It seems that investors are convinced that interest rates are rising, no matter what their economic outlook is. Those who believe that there is an economic recovery argue that there will be a “great rotation” from bonds into stocks, and this will cause bond prices to fall. Those who believe that there is no economic recovery argue that the United States will have trouble paying its bills and it will be forced to pay higher interest rates to borrow money. There are also those who believe that inflation is coming and that interest rates have to rise in order to reflect the falling value of the dollar. All of these positions, coupled with the simple historical observation that interest rates have never been as low as they are now except in the past few years, point to a mass consensus that investors should sell Treasuries.
This is an excellent reason to consider going long. When everybody is of one belief and on one side of a trade, the risk/reward favors the other side of this trade. In the case of Treasuries there doesn’t seem to be anybody left to develop a negative sentiment and go from owning them to selling them, or even shorting them. Furthermore, while the Treasury bears may have a strong fundamental case, there are several short-term factors that indicate a potential upswing as we look at supply and demand factors.
Regarding demand, the most obvious source is the Fed, whose ongoing quantitative easing program leads it to purchase $40 billion worth of long-dated Treasuries monthly. The Fed also replaces Treasuries when they mature, and it uses interest payments it receives to buy more. In all, from November 2012 through November 2013, the Fed purchased more than $500 billion worth of Treasuries, and it is still the world’s largest buyer. Furthermore, there is still significant Asian demand, most notably from China and Japan. The Chinese added over $130 billion worth of Treasuries last year, and the Japanese added $68 billion.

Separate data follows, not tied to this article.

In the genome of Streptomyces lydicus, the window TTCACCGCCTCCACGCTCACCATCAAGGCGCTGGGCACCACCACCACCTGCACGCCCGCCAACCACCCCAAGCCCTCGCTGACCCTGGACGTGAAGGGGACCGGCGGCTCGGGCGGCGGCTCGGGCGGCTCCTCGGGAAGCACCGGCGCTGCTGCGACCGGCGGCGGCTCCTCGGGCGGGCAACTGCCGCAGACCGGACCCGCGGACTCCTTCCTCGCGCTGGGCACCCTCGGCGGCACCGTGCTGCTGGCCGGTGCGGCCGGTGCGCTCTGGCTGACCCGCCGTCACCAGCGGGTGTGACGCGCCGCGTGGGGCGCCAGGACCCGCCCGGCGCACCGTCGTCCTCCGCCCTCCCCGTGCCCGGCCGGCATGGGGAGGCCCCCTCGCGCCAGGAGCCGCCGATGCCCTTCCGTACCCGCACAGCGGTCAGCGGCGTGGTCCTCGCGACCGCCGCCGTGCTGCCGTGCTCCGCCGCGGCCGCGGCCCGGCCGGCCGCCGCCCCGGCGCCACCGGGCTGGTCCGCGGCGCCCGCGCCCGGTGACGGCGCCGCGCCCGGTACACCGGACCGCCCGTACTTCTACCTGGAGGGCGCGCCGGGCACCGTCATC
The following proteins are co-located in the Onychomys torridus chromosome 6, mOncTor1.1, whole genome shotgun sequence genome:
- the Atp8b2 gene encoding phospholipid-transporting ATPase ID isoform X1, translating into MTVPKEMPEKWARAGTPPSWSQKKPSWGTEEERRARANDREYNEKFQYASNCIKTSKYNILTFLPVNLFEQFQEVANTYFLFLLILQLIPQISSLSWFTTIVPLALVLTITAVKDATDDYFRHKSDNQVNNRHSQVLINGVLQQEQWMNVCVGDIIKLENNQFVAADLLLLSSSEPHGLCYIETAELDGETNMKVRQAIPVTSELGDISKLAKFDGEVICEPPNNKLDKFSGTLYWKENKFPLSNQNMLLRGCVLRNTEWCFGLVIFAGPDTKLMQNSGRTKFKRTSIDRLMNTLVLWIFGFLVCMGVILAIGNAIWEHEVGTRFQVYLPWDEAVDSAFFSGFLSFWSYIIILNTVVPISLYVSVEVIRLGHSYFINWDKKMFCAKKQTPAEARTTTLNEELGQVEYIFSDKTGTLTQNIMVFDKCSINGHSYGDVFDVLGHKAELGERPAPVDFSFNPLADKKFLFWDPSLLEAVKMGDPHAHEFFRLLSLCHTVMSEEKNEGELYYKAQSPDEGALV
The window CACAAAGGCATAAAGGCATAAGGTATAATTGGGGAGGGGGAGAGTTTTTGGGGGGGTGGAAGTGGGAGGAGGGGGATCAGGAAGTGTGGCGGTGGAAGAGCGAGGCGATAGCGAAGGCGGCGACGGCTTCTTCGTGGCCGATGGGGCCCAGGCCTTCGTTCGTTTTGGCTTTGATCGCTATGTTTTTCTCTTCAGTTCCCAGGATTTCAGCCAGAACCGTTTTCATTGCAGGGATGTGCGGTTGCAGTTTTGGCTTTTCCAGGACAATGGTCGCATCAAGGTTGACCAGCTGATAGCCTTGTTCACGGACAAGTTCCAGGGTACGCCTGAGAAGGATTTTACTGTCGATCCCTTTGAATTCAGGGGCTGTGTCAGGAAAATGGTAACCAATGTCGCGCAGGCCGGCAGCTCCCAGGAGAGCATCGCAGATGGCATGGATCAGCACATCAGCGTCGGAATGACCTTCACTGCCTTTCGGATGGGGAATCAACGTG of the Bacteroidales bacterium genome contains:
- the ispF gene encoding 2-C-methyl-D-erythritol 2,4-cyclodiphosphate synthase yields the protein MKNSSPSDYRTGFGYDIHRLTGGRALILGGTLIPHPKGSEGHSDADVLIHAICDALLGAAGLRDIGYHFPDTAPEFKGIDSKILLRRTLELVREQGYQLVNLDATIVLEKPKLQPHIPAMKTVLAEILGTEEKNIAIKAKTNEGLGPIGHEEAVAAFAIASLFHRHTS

Regarding supply the government’s deficit has been shrinking: its current deficit has shrunk from well over $1 trillion to under $700 billion reflecting higher taxes, lower defense spending, lower expenditures on the poor, and declining interest payments due to the fact that the government is issuing more short-term debt relative to long term debt.
Given these short-term catalysts and extreme pessimism regarding the bond market, I think investors should consider buying long-dated Treasuries. The simplest way to do so is to purchase shares in the iShares Barclays 20+ Year Treasury Bond ETF (NYSE:TLT). Aggressive traders may want to leverage this trade by purchasing shares in the Dirextion Daily 20+ Year Treasury Bull 3X Shares ETF (NYSE:TMF).
Before buying these securities, however, bear in mind that this is for a trade only. The Treasury bear case is rock-solid. Interest rates are historically way too low. Government debt is soaring given the rise of unfunded liabilities. These are not counted in the deficit or the total debt load. Thus, for example, when you pay the government for Social Security, the Treasury counts that as tax-based income, but it does not count the liability side of the equation (i.e. the part where it owes you money some time in the future). While these aren’t immediate problems they imply that any bullish bet on Treasuries must be a short term bet.